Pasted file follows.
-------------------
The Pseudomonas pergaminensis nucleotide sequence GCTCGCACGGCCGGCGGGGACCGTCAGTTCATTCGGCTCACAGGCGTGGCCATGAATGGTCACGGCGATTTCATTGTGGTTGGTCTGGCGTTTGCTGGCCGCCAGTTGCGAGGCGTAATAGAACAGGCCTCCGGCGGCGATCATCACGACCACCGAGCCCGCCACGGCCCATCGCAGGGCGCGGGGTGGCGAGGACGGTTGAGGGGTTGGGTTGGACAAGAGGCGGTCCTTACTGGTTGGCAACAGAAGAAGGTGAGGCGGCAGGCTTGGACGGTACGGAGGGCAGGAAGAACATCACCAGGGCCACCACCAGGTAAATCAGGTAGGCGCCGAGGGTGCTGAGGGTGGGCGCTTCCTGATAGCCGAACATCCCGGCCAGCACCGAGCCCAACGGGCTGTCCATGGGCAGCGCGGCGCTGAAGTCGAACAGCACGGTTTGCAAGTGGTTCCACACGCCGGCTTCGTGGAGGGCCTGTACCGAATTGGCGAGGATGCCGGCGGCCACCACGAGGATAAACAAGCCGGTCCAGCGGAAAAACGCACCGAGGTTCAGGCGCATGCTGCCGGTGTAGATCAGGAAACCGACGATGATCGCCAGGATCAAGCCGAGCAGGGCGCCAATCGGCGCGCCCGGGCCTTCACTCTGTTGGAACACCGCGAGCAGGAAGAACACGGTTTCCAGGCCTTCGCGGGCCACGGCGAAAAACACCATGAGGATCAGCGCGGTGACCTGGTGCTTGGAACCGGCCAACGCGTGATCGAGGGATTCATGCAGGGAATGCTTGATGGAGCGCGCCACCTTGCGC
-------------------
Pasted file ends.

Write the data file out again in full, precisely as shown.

The Pseudomonas pergaminensis nucleotide sequence GCTCGCACGGCCGGCGGGGACCGTCAGTTCATTCGGCTCACAGGCGTGGCCATGAATGGTCACGGCGATTTCATTGTGGTTGGTCTGGCGTTTGCTGGCCGCCAGTTGCGAGGCGTAATAGAACAGGCCTCCGGCGGCGATCATCACGACCACCGAGCCCGCCACGGCCCATCGCAGGGCGCGGGGTGGCGAGGACGGTTGAGGGGTTGGGTTGGACAAGAGGCGGTCCTTACTGGTTGGCAACAGAAGAAGGTGAGGCGGCAGGCTTGGACGGTACGGAGGGCAGGAAGAACATCACCAGGGCCACCACCAGGTAAATCAGGTAGGCGCCGAGGGTGCTGAGGGTGGGCGCTTCCTGATAGCCGAACATCCCGGCCAGCACCGAGCCCAACGGGCTGTCCATGGGCAGCGCGGCGCTGAAGTCGAACAGCACGGTTTGCAAGTGGTTCCACACGCCGGCTTCGTGGAGGGCCTGTACCGAATTGGCGAGGATGCCGGCGGCCACCACGAGGATAAACAAGCCGGTCCAGCGGAAAAACGCACCGAGGTTCAGGCGCATGCTGCCGGTGTAGATCAGGAAACCGACGATGATCGCCAGGATCAAGCCGAGCAGGGCGCCAATCGGCGCGCCCGGGCCTTCACTCTGTTGGAACACCGCGAGCAGGAAGAACACGGTTTCCAGGCCTTCGCGGGCCACGGCGAAAAACACCATGAGGATCAGCGCGGTGACCTGGTGCTTGGAACCGGCCAACGCGTGATCGAGGGATTCATGCAGGGAATGCTTGATGGAGCGCGCCACCTTGCGC